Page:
A free lunch? There's no such thing, of course. Something for nothing just doesn't happen.
But something from nothing, physicists are finding, may be the ultimate secret of the universe.
"The surprising fact is that we live in a universe that has all the characteristics of being created from nothing," says Arizona State University physicist Lawrence Krauss, author of this year'sA Universe from Nothing: Why There is Something Rather Than Nothing. "Science has made so much progress that we are having our faces pressed to the glass to see this reality."
Krauss is best known to readers from his bestseller, The Science of Star Trek, a physics treatise disguised as a book about a TV show. But among cosmologists, he has plied his trade as a theoretical physicist, pondering everything from the age of stars in our Milky Way galaxy to capturing nearly-undetectable "neutrino" particles zapped out of those stars.
A Universe from Nothingsums up in many way what has been Krauss's big focus — the big picture, or the character of the universe as a whole. In 1995, Krauss and University of Chicago physicist Michael Turner saw astronomical evidence converging on an idea discarded by Einstein, that a slight anti-gravitational force stretches the universe, increasingly pushing stars and galaxies farther away from one another.
You may have heard of this idea, called "dark energy," which most likely is what Krauss then called "vacuum" energy, a kind of force hidden away inside seemingly empty space. Last year's Nobel prize for physics went to astronomers Saul Perlmutter, Brian Schmidt and Adam Riess, who in 1998 observed that dark energy was increasing the distances between galaxies at an accelerating rate They measured this acceleration by observing how fast a particular class of exploding stars, so-called Type 1A supernova stars, appeared to be moving away from us. The farther away the supernova, the faster it seemed to be accelerating away, which was quite a surprise at the time. (Winning a Nobel Prize for research done only 13 years earlier is awfully soon. Some folks think too soon. Harvard-Smithsonian Center for Astrophysics physicist Yousaf Butt, for example, in a recent letter to Physics Today, argued that the supernova observations are too imprecise, and that other explanations exist for the acceleration, making the prize a hasty decision.)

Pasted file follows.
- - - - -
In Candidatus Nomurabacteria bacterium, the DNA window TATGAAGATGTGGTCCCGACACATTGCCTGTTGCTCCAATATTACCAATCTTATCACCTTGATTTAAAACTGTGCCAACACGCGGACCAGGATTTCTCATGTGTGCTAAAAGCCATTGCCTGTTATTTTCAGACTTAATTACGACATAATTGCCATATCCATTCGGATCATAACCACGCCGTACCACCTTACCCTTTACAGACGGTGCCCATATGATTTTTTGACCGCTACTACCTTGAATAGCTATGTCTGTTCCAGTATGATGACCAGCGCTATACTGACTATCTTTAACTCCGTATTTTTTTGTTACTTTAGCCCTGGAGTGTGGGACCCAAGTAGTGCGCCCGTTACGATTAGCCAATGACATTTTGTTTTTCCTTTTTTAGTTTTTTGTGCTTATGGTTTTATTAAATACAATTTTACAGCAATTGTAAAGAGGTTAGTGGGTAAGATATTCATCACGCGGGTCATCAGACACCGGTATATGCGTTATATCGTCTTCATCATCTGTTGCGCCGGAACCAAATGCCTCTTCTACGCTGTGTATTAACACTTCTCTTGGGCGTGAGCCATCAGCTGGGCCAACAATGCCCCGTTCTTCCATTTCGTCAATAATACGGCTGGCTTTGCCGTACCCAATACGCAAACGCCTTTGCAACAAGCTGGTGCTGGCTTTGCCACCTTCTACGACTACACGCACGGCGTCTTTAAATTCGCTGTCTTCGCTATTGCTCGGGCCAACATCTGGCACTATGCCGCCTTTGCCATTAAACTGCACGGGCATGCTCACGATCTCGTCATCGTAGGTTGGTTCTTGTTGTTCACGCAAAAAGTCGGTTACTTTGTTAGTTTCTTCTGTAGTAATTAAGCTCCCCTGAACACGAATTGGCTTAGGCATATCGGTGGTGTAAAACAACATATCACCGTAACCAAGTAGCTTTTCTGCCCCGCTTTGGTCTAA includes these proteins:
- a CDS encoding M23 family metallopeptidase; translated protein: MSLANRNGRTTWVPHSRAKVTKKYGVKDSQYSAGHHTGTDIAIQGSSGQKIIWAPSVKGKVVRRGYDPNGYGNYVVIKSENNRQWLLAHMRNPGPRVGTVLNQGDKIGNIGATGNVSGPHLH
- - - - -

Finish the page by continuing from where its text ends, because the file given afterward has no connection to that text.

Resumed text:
Since 1998, cosmologists have seen supporting evidence for the accelerating expansion of the universe in more supernova observations, in raw measurements of the distances between distant galaxies, and in the Cosmic Microwave Background, a map of the heat leftover from the origin of the universe, the Big Bang, which took place about 13.72 billion years ago.
"Our hubris should be moderate, but there is a lot we do know now," Krauss says. Astronomers only figured out there was more to the universe than our Milky Way Galaxy less than a century ago, for example, and since then we have learned that more than 100 billion galaxies are out there, , he notes. "It is obvious now there was a beginning to the universe, and there does seem to be this vacuum energy. And it all seems to be tied to nothing." Of course, as his book explains, he adds: "A physicist's version of nothing is very different from what we once thought it was."
Nothing is something, it turns out, in physics. The equations that explain the innards of atoms produce so-called "virtual" particles that pop in and out of existence all the time on the sub-atomic level. These virtual particles cancel out each other at the end of the day, but in the meantime they lend atomic particles most of their mass. And their existence can be measured in electrical phenomena apparent at very small scales, such as the "Casamir" effect, observable as the attraction of two mirrors towards one another in a vacuum when placed very close together.
"We're like early mapmakers at this point," Krauss says, armed with a only few landmarks, such as the virtual particles. Although virtual particles can't add up to explain dark energy, his book says, they can explain the origin of the universe. Given a big enough emptiness, enough virtual particles can pop into existence, for free, to trigger a Big Bang and start a universe. "Nothing is doing something, and not only that. It has to do something," Krauss says.
If all this sounds a little philosophical, it might not be an accident. Forthrightly dubious of religion and theology, Krauss sees in the "something from nothing" result an answer to observers who see a need for a Creator to explain existence. That's a lot of folks, given that about four in 10 U.S. Gallup poll respondents feel that God created people about 10,000 years ago.
That's why he ended up doing the book, Krauss says, after a YouTube lecture (of course) on the origin of the universe went viral. "I really see a basic conflict between science and religion," he says. "I try not to be preachy, but I think it would be wonderful for the cultural debate if people saw what an amazing universe we live in, even if the evidence says it is likely an accident."

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